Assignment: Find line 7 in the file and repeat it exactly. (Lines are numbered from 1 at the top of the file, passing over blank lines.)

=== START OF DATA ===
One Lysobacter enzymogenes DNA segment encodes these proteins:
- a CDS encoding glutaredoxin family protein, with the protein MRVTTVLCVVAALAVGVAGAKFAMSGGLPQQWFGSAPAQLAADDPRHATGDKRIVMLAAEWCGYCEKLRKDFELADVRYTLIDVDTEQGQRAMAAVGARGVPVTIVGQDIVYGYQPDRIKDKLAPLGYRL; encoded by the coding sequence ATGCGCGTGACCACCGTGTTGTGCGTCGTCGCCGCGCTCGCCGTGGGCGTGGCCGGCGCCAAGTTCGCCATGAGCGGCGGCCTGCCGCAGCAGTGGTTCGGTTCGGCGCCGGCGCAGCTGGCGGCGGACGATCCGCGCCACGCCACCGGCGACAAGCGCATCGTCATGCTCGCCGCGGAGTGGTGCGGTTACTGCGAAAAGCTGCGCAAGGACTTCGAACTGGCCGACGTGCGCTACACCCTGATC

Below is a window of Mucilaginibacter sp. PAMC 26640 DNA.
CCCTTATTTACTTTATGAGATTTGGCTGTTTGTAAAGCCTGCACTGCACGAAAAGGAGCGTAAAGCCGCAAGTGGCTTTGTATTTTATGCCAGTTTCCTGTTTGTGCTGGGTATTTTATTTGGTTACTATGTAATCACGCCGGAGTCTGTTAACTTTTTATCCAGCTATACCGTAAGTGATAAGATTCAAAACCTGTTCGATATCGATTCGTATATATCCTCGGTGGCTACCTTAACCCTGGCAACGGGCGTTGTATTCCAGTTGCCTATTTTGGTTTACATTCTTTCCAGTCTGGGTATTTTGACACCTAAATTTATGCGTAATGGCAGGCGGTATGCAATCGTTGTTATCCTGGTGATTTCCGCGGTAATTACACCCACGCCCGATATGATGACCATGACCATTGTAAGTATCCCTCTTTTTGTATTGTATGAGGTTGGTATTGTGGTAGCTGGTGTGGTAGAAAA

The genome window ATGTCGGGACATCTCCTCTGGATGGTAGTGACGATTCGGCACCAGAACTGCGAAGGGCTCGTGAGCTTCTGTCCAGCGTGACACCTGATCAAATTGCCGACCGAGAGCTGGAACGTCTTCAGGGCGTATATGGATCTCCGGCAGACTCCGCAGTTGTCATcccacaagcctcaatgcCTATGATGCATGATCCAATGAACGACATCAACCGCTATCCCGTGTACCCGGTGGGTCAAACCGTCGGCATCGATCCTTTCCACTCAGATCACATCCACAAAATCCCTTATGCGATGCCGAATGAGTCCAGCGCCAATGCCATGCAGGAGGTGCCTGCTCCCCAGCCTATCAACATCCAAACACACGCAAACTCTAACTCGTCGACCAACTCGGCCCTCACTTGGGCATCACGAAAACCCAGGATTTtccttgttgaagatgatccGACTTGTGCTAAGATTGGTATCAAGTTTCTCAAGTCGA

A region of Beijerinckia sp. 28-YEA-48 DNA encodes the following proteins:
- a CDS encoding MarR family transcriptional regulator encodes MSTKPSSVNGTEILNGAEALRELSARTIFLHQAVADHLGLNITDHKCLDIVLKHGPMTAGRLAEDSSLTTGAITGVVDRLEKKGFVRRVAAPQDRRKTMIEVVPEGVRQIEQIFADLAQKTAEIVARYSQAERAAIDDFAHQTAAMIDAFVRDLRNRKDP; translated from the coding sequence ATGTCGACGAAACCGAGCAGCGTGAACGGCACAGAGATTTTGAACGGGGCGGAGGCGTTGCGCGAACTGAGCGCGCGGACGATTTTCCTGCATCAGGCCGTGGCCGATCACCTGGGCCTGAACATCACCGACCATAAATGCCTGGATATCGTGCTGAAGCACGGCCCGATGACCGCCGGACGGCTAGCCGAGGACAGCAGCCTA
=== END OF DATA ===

- a CDS encoding MarR family transcriptional regulator encodes MSTKPSSVNGTEILNGAEALRELSARTIFLHQAVADHLGLNITDHKCLDIVLKHGPMTAGRLAEDSSLTTGAITGVVDRLEKKGFVRRVAAPQDRRKTMIEVVPEGVRQIEQIFADLAQKTAEIVARYSQAERAAIDDFAHQTAAMIDAFVRDLRNRKDP; translated from the coding sequence ATGTCGACGAAACCGAGCAGCGTGAACGGCACAGAGATTTTGAACGGGGCGGAGGCGTTGCGCGAACTGAGCGCGCGGACGATTTTCCTGCATCAGGCCGTGGCCGATCACCTGGGCCTGAACATCACCGACCATAAATGCCTGGATATCGTGCTGAAGCACGGCCCGATGACCGCCGGACGGCTAGCCGAGGACAGCAGCCTA